Saturday 10 September 2016

So many spots!

With thanks to Adventure World for this tailor-made holiday.
Game drives are so yesterday! Today I tried different ways to experience the African bush. Up (again) at 5am – yes, it’s a holiday, but no, at game reserve lodges no-one sleeps in, that’s what afternoons are for – I went out with super-guide Chris for a nature walk. It sounds very tame, but please note that we were accompanied by Maybin, a camou-clad guard armed with a rifle, and there were serious instructions about keeping safe in case of a confrontation.

The big animals were not our focus this morning and, apart from being trumpeted at by a stroppy elephant we drove past, we saw none on our walk, fortunately – Maybin’s instruction is to shoot to kill if an aggressive animal approaches within 5 metres (which seems pretty close to me). The closest encounter we had, as it happens, was with an antlion which, despite the name, is the small larvae of a kind of fly. Having done a lifetime’s preparation for Africa courtesy of David Attenborough, I was able to score points with Chris for being able to identify the antlion, the hippo skull we came across and the calcium-white hyaena droppings – but I still learned a lot too.
Elephant dung infusions as a cure for asthma, for example, doves using ant-sprayed formic acid to rid themselves of fleas, leopards at risk of attack by baboons during the day, but vice versa at night… Chris knows so much, and is keen to share. So it wasn’t an eventful outing, but it was fascinating.
Once back at the lodge, though, things got exciting. Wandering along from our suite towards the main building for lunch, we had to take a side entrance because there was an elephant and her calf in the way. The resort is unfenced, and this sort of thing is not unusual. Today the eles took their time poking about right outside the building – at one stage it looked possible they might enter – feeding on grass and leaves. The mother even stepped very delicately over the railings to stand on the path, the better to reach seedpods in the tree over it. This was a bitter inconvenience: she was blocking the way to the bar where we’d planned to have a beer. Tch!
But a waiter went the long way round to fetch the drinks for us, and we settled down to our lunch on the deck as the elephants began to move off. Then, a shout and a clatter of breaking crockery: we rushed to see, and it was an unsuspecting waiter, bringing a tray of desserts from the kitchen, being surprised by the eles at close quarters and not unnaturally taking fright. The real tragedy was the waste of the pudding portions – it was quite the best lemon meringue pie I’ve ever tasted.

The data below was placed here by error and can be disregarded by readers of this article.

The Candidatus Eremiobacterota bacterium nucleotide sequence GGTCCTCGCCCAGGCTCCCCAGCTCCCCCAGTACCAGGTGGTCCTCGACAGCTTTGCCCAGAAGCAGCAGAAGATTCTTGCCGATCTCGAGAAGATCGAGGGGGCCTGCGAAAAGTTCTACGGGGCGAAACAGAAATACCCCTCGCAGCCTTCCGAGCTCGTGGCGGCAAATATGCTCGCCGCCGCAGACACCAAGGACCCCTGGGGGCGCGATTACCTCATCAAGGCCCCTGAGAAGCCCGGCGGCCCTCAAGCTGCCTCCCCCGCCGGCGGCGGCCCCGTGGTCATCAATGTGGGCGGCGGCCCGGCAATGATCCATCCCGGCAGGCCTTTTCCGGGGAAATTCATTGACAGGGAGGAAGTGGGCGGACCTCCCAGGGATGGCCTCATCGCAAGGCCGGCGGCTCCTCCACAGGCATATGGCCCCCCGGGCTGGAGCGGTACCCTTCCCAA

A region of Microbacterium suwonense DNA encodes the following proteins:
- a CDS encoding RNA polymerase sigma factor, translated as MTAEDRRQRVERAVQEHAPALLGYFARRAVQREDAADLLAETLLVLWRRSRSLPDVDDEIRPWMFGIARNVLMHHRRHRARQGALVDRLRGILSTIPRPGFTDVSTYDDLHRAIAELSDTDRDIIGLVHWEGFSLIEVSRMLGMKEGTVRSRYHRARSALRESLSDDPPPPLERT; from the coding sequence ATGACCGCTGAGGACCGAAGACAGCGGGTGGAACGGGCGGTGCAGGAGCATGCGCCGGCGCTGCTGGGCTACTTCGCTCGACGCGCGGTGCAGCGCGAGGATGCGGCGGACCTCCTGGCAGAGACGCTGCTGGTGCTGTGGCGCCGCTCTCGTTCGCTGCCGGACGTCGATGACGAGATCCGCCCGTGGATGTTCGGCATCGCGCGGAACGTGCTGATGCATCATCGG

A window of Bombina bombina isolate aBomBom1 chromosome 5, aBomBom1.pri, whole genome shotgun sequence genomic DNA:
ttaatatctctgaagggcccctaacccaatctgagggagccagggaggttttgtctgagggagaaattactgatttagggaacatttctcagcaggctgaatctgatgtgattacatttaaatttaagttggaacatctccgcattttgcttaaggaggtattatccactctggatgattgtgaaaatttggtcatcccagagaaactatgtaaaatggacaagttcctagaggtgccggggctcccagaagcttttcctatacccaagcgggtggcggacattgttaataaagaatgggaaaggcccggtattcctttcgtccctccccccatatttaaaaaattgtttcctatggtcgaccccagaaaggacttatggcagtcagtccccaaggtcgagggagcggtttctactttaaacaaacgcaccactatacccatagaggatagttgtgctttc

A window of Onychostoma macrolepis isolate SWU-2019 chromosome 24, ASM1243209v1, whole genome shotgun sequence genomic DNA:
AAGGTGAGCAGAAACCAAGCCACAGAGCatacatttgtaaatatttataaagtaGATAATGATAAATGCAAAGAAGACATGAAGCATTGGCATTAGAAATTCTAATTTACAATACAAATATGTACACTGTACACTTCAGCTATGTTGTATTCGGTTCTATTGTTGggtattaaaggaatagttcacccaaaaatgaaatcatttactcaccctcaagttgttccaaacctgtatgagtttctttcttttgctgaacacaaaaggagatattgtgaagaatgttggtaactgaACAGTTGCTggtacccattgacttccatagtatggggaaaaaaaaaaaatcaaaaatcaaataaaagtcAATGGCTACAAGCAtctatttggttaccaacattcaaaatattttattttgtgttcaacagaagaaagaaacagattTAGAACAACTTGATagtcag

Returning to my table, I was advised that an opportunistic vervet monkey had just laid hands on my meatball, and that I should start again with a fresh plate. Talk about novelty hazards. Though, of course, here it’s just par for the course.
After all that drama, we had a quiet afternoon of what's officially known here as DNA time - Doing Nothing at All - although, with a herd of elephants grazing in front of and sometimes literally right below our suite and pool, it was far from dull.
Later, we tried something a bit different: a canoe trip along the river. Being Royal Zambezi, that turned out to be a lot less effort than it sounded. After a quick buzz down the river in a motorboat, we transferred to the Canadian canoes to sit in padded comfort while Chris paddled us gently downstream. We passed crocodiles sunning themselves on the bank, mouths agape; hippos in and out of the water; elephant families coming down to drink and bathe; monkeys and baboons leaping about in and under the trees; a suspicious buffalo staring at us; five skittish zebra; lots of beautiful brightly-coloured birds; and yesterday’s two lions again, lying in the grass studying the baby elephants with deep interest. Add to that peaceful quiet, lapping water, birdsong… glorious.
And then, believe it or not, it got even better. We left the canoe and got into the LandCruiser that met us, and Chris took us bumping and swaying along rough tracks through the bush to find something special for our last game drive here. Elephants got in the way of the best spots for our sundowner, but thanks to having to drive on – and, of course, Chris’s tracking skills and the sharp eyes of spotter Jimmy – we suddenly found ourselves just a few metres from a magnificent leopard lying beside a log in all his spotted glory.

Of course I had the wrong lens on my camera, the wrong settings dialled and my hands covered in mosquito repellent – but I saw him perfectly as he rose and unhurriedly crossed in front of us to disappear into the bushes, and I did grab an ok photo for proof. And after him there were genets and civet cats, a final dinner on the lantern-lit deck by the fire-pit with frogs and hippos providing the soundtrack, and chocolate mousse for dessert. What a great day.

1 comment:

the queen said...

I saw the leopard photo before I read the words, and I thought - that photo looks 3D. I don't know why. It looks like a stereoscope, somehow. Of course, I'm not wearing my glasses at the moment.


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